Change in number of population (households, communities, productive organizations, MSME) applying key practices in DRR, NRM or CCA to strengthen and/or protect their livelihoods activities
Livelihoods strengthening and protection through DRR and NRM includes:
- The application of good productive practices to protect natural productive resources (land conservation, improvement of green cover, water collection and water use improvement, embankments)
- The creation of household or community infrastructures to protect livelihoods assets against natural or human hazards (e.g. livestock shelters, seeds banks)
- The use or adaptation of agriculture production and livestock to climate/weather conditions (drought adapted seeds, etc.)
- Initiatives or projects that reduce or eliminate livelihoods damaging production practices (climate change mitigation, natural resources over exploitation, etc.)
- The use of insurances to cope with primary production/productive assets losses (e.g. drought prone areas)
- The use of destocking techniques
- Other community/group initiatives to protect their livelihoods assets and production (e.g. distaste risk reduction actions, surveillance mechanisms)
- MSME: micro, small and medium enterprises (formal or informal)
- DRR: disaster risk reduction
- NRM: Natural Resources Management refers to the sustainable utilization of major natural resources, such as land, water, air, minerals, forests, fisheries, and wild flora and fauna. Together, these resources provide the ecosystem services that underpin human life.
- CCA: Climate Change Adaptation refers to the adjustment in natural or human systems in response to actual or expected climatic stimuli or their effects, which moderates harm or exploits beneficial opportunities.
Gender, age, disabilities, chronic diseases (if individuals, associations members, etc.);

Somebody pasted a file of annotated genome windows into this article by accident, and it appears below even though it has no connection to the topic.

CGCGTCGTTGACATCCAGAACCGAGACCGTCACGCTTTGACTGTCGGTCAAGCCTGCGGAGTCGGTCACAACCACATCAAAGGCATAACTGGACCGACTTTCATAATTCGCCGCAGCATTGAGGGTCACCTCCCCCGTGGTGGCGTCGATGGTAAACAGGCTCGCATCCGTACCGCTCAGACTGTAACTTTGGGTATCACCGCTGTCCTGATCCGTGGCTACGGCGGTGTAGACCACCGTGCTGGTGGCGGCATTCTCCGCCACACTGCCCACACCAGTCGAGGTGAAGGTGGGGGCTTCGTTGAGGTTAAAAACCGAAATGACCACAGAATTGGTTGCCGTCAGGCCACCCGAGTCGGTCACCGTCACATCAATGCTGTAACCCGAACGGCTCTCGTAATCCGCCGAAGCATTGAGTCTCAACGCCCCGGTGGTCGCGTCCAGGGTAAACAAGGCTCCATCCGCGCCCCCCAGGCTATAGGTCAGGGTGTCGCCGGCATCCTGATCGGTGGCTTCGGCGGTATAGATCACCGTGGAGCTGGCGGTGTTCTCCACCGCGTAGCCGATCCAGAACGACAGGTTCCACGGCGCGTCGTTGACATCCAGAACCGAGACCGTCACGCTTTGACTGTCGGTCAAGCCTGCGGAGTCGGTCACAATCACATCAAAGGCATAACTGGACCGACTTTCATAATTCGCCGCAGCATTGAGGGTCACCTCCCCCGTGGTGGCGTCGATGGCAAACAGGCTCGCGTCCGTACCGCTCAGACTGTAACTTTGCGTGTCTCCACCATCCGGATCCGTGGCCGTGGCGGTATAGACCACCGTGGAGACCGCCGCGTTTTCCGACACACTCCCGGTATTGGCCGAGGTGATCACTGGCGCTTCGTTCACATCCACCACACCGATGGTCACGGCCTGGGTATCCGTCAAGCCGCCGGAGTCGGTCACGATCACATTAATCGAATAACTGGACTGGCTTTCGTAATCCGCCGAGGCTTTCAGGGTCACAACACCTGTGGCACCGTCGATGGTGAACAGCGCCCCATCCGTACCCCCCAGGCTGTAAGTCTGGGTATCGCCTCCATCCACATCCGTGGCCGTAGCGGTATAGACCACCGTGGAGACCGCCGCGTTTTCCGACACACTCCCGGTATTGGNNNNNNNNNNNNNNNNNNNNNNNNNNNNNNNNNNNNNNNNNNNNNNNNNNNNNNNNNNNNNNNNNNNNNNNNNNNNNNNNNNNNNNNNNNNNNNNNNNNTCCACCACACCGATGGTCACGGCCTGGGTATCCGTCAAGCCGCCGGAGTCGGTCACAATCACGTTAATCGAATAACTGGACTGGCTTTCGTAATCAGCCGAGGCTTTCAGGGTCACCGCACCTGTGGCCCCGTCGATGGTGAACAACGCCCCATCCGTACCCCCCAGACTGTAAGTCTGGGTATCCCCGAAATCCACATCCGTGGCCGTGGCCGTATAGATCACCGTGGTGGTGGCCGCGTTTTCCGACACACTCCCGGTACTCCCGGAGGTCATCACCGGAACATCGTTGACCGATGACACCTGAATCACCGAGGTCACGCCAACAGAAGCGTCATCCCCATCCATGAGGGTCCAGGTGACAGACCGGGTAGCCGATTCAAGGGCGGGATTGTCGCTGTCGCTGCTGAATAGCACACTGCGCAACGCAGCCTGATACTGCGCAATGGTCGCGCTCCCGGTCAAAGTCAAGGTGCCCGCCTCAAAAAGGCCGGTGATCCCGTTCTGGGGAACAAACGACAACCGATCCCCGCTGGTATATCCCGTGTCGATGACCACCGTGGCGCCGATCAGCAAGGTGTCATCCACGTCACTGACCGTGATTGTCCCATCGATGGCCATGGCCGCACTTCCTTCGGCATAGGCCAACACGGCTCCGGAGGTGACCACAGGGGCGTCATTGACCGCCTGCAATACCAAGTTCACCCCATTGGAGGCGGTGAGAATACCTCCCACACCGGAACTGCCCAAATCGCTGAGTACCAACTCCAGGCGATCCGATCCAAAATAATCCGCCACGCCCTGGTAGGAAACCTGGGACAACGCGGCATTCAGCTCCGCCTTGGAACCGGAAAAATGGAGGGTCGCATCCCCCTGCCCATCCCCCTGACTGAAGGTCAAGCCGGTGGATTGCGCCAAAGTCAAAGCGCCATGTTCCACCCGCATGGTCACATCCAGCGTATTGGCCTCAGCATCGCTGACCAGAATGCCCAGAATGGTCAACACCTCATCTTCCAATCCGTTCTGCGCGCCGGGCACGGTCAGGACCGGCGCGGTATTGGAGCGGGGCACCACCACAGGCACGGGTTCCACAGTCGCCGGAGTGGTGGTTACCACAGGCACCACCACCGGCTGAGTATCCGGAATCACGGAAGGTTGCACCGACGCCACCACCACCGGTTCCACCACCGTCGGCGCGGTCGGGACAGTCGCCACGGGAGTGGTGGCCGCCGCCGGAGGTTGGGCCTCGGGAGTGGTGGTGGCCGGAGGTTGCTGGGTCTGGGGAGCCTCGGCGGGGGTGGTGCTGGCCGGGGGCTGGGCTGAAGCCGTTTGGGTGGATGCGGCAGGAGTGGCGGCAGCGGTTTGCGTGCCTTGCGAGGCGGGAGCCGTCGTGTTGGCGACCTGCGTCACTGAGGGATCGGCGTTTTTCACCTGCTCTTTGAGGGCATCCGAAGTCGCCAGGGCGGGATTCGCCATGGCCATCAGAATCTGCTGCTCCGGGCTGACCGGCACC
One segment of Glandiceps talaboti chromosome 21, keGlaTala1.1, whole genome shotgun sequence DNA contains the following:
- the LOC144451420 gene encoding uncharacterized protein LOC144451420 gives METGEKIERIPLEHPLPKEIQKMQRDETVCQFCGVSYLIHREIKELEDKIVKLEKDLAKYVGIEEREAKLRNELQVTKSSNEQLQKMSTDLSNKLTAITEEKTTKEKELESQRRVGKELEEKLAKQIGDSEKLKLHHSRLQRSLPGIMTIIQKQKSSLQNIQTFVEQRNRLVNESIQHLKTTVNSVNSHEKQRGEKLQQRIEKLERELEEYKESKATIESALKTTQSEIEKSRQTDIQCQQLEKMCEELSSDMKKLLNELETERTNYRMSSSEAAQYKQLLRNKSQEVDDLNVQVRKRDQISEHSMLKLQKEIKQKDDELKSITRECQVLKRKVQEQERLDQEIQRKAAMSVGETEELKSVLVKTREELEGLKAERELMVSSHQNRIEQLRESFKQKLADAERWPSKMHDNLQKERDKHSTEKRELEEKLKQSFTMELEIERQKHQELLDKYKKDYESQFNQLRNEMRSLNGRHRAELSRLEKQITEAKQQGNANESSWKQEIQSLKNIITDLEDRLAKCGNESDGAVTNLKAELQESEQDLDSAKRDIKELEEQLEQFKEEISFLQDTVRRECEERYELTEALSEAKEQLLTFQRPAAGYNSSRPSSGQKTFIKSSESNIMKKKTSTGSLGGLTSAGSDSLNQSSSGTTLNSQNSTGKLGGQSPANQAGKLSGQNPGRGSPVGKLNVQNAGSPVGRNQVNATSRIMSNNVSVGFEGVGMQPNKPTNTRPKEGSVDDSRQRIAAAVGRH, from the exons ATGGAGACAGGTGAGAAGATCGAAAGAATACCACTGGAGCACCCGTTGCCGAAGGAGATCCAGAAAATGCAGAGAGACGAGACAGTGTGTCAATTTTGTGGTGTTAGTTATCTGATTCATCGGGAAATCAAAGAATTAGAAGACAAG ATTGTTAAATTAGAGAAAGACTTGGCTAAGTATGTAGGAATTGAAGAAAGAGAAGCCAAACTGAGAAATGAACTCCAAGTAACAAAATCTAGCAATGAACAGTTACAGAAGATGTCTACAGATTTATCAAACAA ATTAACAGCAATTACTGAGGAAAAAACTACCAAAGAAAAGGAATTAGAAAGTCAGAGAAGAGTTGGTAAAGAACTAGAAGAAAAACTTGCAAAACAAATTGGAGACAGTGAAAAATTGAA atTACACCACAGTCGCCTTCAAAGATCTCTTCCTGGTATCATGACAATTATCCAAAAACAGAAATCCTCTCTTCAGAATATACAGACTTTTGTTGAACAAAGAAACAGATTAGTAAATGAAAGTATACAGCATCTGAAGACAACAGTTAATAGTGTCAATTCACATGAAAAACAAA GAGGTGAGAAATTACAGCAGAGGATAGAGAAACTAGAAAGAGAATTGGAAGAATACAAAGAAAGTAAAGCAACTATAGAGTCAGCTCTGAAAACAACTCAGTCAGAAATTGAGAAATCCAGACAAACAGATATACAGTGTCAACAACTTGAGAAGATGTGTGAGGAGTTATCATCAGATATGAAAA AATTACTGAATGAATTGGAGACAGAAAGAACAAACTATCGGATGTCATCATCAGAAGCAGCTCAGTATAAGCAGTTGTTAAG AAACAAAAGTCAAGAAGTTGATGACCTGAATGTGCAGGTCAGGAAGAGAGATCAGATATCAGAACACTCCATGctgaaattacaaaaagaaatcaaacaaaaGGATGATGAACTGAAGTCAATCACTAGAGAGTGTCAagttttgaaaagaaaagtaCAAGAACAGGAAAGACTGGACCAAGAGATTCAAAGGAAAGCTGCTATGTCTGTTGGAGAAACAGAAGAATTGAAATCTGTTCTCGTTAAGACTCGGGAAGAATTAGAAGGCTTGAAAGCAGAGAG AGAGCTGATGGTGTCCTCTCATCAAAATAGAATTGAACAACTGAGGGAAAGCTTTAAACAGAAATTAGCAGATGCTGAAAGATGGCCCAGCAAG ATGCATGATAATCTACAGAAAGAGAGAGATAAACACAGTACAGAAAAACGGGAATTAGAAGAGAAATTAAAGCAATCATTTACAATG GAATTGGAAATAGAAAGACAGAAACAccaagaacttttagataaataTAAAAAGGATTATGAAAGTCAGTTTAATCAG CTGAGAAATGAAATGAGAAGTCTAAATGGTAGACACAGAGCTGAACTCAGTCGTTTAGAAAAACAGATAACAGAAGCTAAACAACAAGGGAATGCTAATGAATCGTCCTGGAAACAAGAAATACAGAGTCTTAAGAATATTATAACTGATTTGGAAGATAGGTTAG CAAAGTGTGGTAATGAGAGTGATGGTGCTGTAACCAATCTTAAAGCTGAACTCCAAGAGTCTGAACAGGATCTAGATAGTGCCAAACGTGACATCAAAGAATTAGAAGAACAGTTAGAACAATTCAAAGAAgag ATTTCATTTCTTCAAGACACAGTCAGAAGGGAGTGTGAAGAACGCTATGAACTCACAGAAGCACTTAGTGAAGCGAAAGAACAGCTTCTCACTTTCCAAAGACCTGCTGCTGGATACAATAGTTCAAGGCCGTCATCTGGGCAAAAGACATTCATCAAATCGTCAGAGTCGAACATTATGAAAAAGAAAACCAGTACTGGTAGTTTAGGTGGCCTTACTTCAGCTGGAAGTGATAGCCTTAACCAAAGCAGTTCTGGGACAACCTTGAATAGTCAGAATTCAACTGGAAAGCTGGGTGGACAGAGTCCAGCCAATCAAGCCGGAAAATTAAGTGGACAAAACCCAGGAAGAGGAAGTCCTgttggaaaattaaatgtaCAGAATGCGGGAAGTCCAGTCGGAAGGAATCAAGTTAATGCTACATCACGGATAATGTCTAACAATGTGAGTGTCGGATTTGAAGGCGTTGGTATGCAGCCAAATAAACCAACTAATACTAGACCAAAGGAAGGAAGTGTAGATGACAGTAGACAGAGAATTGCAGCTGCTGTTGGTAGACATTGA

Head of household gender, age, disabilities, chronic diseases, dependency ratio (if households), and any other relevant criteria, such as urban/rural, religious, ethnic or political identities;
Wealth groups; Livelihoods group (e.g. pastoralist, farmers, traders)
Period to achieve the objective;
Direction of change:
Both secondary and primary data collection can be used according to context.
- Baseline/Endline. If multiyear programme consider also a mid-term evaluation.
- Secondary data. Reliable/relevant sources from other actors, clusters or government (e.g. assessment information, reference to a normal situation).
Unit of Measurement: Population, but can also be households, communities, productive organizations, or MSME. If percentage:
- Numerator: Number population applying key DRR/NRM practices.
- Denominator: Total number of targeted population
Data Collection methods:
Secondary data analysis;
Households Survey, Focus Group Discussions;
Key Informant Interviews;
Productive organizations, MSMEs' survey and records;
Measurement of application of DRR and/or NRM good practices must be linked with project/program definition, listing what good practices are being promoted. Typical approaches look at "X out of Y key practices" that drive community/household livelihoods activities protection (or strengthen).
Consider referring to potential DRR/NRM practices or projects that are setting up by the Government or other organizations in the area, as a mean to harmonize ongoing approaches in the same geographical area.
To facilitate the measure process: list the good practices that are going to be promoted through the project/program and the expected impact in livelihoods protection and strengthening, to include both in the baseline.